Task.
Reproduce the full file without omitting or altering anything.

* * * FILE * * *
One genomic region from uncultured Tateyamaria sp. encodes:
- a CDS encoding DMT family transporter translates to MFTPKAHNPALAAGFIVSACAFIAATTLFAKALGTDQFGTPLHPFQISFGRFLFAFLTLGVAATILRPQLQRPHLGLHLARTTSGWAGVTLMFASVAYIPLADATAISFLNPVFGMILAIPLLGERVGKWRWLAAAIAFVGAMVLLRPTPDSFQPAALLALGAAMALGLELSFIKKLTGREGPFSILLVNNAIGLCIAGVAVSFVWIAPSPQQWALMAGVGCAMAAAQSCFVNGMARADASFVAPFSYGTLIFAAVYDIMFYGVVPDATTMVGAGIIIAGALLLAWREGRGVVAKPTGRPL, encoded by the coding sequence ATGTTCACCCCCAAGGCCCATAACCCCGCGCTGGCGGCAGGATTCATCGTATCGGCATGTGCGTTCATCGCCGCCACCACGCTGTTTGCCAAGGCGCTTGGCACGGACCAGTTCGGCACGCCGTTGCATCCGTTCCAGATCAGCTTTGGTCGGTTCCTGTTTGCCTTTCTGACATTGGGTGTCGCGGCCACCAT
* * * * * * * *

One genomic region from uncultured Tateyamaria sp. encodes:
- a CDS encoding DMT family transporter translates to MFTPKAHNPALAAGFIVSACAFIAATTLFAKALGTDQFGTPLHPFQISFGRFLFAFLTLGVAATILRPQLQRPHLGLHLARTTSGWAGVTLMFASVAYIPLADATAISFLNPVFGMILAIPLLGERVGKWRWLAAAIAFVGAMVLLRPTPDSFQPAALLALGAAMALGLELSFIKKLTGREGPFSILLVNNAIGLCIAGVAVSFVWIAPSPQQWALMAGVGCAMAAAQSCFVNGMARADASFVAPFSYGTLIFAAVYDIMFYGVVPDATTMVGAGIIIAGALLLAWREGRGVVAKPTGRPL, encoded by the coding sequence ATGTTCACCCCCAAGGCCCATAACCCCGCGCTGGCGGCAGGATTCATCGTATCGGCATGTGCGTTCATCGCCGCCACCACGCTGTTTGCCAAGGCGCTTGGCACGGACCAGTTCGGCACGCCGTTGCATCCGTTCCAGATCAGCTTTGGTCGGTTCCTGTTTGCCTTTCTGACATTGGGTGTCGCGGCCACCAT